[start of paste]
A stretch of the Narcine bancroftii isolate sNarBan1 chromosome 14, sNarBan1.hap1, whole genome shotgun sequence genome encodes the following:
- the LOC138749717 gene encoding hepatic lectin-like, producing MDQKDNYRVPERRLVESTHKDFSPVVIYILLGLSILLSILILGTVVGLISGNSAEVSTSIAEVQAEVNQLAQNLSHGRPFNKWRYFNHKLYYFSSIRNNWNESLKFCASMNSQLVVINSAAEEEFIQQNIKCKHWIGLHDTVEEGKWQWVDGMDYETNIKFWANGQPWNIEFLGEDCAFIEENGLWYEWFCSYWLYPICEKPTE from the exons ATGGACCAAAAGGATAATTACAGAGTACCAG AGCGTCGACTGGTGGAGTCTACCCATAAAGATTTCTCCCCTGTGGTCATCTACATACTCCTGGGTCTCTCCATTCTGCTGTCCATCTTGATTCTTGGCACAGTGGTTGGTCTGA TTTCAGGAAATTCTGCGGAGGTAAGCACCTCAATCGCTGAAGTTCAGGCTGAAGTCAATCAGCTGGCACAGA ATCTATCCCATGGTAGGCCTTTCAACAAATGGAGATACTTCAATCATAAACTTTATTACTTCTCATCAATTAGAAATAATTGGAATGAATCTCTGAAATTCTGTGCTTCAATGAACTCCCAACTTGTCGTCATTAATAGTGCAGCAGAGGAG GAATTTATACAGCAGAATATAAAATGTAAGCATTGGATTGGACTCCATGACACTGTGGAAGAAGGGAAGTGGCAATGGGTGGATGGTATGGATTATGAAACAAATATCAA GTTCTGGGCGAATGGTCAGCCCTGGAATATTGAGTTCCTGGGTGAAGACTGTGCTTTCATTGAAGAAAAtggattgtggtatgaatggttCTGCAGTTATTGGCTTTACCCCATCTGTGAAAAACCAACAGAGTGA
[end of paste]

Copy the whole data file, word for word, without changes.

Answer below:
A stretch of the Narcine bancroftii isolate sNarBan1 chromosome 14, sNarBan1.hap1, whole genome shotgun sequence genome encodes the following:
- the LOC138749717 gene encoding hepatic lectin-like, producing MDQKDNYRVPERRLVESTHKDFSPVVIYILLGLSILLSILILGTVVGLISGNSAEVSTSIAEVQAEVNQLAQNLSHGRPFNKWRYFNHKLYYFSSIRNNWNESLKFCASMNSQLVVINSAAEEEFIQQNIKCKHWIGLHDTVEEGKWQWVDGMDYETNIKFWANGQPWNIEFLGEDCAFIEENGLWYEWFCSYWLYPICEKPTE from the exons ATGGACCAAAAGGATAATTACAGAGTACCAG AGCGTCGACTGGTGGAGTCTACCCATAAAGATTTCTCCCCTGTGGTCATCTACATACTCCTGGGTCTCTCCATTCTGCTGTCCATCTTGATTCTTGGCACAGTGGTTGGTCTGA TTTCAGGAAATTCTGCGGAGGTAAGCACCTCAATCGCTGAAGTTCAGGCTGAAGTCAATCAGCTGGCACAGA ATCTATCCCATGGTAGGCCTTTCAACAAATGGAGATACTTCAATCATAAACTTTATTACTTCTCATCAATTAGAAATAATTGGAATGAATCTCTGAAATTCTGTGCTTCAATGAACTCCCAACTTGTCGTCATTAATAGTGCAGCAGAGGAG GAATTTATACAGCAGAATATAAAATGTAAGCATTGGATTGGACTCCATGACACTGTGGAAGAAGGGAAGTGGCAATGGGTGGATGGTATGGATTATGAAACAAATATCAA GTTCTGGGCGAATGGTCAGCCCTGGAATATTGAGTTCCTGGGTGAAGACTGTGCTTTCATTGAAGAAAAtggattgtggtatgaatggttCTGCAGTTATTGGCTTTACCCCATCTGTGAAAAACCAACAGAGTGA